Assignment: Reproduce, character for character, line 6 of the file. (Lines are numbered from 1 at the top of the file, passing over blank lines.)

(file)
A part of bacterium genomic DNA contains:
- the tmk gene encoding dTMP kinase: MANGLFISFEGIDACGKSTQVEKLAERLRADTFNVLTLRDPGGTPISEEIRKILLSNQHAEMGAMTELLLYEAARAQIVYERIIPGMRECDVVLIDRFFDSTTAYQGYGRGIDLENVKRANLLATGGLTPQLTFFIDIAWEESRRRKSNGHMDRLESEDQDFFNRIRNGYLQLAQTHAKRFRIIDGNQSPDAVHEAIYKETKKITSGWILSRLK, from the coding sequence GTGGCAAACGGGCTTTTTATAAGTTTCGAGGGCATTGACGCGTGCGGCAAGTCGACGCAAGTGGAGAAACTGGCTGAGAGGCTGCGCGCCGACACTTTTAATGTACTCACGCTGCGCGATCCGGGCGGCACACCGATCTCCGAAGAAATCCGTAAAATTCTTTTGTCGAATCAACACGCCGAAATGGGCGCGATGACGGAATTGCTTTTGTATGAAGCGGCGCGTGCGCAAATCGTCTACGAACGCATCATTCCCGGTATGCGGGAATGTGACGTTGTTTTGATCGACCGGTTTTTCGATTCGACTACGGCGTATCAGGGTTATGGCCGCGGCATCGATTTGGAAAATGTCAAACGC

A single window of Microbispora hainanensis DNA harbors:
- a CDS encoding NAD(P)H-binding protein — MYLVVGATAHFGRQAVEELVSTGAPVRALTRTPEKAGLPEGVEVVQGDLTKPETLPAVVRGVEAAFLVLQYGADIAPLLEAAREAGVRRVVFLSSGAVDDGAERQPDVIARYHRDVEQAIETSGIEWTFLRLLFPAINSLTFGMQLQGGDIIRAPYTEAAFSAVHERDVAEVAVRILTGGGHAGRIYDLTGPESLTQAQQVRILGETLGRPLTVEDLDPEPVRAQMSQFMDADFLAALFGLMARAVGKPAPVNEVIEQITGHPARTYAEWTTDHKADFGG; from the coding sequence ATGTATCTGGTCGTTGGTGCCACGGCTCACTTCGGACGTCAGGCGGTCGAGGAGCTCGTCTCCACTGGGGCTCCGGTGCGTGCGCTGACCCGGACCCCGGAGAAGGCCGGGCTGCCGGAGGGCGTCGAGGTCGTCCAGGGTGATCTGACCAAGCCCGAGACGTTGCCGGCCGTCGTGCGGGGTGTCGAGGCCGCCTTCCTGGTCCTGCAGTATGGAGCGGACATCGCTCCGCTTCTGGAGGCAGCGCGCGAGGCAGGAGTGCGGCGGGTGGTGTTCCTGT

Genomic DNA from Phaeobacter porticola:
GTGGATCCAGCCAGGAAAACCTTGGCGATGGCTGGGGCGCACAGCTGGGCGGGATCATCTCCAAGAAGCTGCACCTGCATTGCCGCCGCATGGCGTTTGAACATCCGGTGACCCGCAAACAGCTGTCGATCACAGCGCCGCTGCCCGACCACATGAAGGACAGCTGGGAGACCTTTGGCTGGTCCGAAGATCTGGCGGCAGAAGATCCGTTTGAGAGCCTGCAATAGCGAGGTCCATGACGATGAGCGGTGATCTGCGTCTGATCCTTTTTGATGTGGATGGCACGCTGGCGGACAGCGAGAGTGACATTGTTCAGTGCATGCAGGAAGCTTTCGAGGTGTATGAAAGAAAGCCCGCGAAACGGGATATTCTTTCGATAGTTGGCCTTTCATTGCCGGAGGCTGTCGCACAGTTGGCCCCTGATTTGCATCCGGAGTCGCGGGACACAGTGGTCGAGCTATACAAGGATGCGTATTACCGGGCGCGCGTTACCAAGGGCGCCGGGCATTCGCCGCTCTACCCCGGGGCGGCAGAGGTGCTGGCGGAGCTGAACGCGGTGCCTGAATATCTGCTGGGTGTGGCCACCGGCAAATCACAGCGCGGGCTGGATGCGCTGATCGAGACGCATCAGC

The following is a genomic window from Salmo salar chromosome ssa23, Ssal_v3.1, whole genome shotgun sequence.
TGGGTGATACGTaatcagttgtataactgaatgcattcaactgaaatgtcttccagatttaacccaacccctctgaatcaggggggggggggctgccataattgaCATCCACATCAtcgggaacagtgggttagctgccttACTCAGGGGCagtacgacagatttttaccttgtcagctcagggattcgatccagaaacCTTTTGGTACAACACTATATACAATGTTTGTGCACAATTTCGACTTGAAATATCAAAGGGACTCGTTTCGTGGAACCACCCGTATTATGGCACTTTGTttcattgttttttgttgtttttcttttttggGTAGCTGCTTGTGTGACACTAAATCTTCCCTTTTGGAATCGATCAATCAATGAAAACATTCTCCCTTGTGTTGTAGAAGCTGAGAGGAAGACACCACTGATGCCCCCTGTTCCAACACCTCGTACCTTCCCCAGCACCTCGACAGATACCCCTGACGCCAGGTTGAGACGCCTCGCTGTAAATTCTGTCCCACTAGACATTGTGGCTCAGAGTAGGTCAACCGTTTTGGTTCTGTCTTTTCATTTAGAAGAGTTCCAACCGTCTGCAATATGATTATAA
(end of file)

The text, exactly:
GTGGATCCAGCCAGGAAAACCTTGGCGATGGCTGGGGCGCACAGCTGGGCGGGATCATCTCCAAGAAGCTGCACCTGCATTGCCGCCGCATGGCGTTTGAACATCCGGTGACCCGCAAACAGCTGTCGATCACAGCGCCGCTGCCCGACCACATGAAGGACAGCTGGGAGACCTTTGGCTGGTCCGAAGATCTGGCGGCAGAAGATCCGTTTGAGAGCCTGCAATAGCGAGGTCCATGACGATGAGCGGTGATCTGCGTCTGATCCTTTTTGATGTGGATGGCACGCTGGCGGACAGCGAGAGTGACATTGTTCAGTGCATGCAGGAAGCTTTCGAGGTGTATGAAAGAAAGCCCGCGAAACGGGATATTCTTTCGATAGTTGGCCTTTCATTGCCGGAGGCTGTCGCACAGTTGGCCCCTGATTTGCATCCGGAGTCGCGGGACACAGTGGTCGAGCTATACAAGGATGCGTATTACCGGGCGCGCGTTACCAAGGGCGCCGGGCATTCGCCGCTCTACCCCGGGGCGGCAGAGGTGCTGGCGGAGCTGAACGCGGTGCCTGAATATCTGCTGGGTGTGGCCACCGGCAAATCACAGCGCGGGCTGGATGCGCTGATCGAGACGCATCAGC